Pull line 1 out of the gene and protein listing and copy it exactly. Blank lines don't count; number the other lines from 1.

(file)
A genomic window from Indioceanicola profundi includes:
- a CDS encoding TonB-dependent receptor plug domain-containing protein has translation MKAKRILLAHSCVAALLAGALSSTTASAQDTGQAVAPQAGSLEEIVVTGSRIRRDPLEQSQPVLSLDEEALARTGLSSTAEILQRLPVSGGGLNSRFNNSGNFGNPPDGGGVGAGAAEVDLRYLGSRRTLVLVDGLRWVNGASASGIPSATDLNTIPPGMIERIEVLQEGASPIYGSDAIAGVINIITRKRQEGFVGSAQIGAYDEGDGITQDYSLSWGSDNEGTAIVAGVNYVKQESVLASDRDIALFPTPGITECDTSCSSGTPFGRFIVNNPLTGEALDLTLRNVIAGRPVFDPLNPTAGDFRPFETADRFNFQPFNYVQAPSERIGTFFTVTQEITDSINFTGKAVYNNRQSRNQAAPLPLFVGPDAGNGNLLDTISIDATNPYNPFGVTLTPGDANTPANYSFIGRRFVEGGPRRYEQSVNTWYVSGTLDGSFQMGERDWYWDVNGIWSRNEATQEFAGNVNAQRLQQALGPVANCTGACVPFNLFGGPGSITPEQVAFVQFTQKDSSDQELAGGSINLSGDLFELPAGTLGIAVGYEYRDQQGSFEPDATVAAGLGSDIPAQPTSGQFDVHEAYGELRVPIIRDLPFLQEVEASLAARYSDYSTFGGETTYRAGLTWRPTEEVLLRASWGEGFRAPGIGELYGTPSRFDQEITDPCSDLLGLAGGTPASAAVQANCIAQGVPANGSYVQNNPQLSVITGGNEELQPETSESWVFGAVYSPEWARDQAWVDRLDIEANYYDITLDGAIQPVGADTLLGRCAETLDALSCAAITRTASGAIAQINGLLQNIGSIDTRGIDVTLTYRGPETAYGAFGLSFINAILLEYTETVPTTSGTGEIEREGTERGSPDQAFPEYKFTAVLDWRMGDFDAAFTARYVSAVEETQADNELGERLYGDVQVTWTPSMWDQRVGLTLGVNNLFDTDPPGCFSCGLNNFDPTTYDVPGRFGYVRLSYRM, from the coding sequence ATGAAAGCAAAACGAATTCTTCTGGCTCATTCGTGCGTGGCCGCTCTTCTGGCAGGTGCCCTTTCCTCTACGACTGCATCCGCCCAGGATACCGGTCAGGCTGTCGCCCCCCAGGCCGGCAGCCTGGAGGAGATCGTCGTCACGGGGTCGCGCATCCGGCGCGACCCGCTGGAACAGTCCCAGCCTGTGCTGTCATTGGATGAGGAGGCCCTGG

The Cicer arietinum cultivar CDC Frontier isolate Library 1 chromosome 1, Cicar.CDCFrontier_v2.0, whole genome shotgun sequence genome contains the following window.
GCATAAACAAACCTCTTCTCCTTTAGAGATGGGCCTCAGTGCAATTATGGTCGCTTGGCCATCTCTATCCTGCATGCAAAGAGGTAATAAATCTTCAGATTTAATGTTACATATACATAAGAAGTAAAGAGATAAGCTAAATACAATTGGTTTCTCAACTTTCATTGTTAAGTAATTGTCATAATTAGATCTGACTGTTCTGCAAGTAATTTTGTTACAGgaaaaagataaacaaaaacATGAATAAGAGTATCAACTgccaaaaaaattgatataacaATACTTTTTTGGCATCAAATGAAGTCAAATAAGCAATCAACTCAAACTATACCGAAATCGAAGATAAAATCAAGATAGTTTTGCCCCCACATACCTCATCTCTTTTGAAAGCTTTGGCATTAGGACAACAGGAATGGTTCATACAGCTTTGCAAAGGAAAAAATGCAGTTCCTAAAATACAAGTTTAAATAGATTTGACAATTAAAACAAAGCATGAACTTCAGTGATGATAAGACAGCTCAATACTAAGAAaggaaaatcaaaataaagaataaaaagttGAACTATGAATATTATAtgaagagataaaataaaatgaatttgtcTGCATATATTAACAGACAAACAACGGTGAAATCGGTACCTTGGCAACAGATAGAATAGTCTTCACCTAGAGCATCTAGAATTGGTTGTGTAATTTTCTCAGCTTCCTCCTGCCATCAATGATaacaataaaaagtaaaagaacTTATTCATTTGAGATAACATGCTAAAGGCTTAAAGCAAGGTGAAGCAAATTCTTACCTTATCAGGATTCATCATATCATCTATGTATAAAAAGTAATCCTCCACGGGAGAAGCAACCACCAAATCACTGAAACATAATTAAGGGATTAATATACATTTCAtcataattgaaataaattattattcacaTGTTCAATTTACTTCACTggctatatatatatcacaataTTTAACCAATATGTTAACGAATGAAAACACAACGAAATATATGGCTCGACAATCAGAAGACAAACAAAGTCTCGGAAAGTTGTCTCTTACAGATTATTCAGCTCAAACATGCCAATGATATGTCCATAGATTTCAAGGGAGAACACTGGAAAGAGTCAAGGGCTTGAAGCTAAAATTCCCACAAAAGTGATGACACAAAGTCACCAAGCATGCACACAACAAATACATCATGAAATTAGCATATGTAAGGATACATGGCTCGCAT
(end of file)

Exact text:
A genomic window from Indioceanicola profundi includes: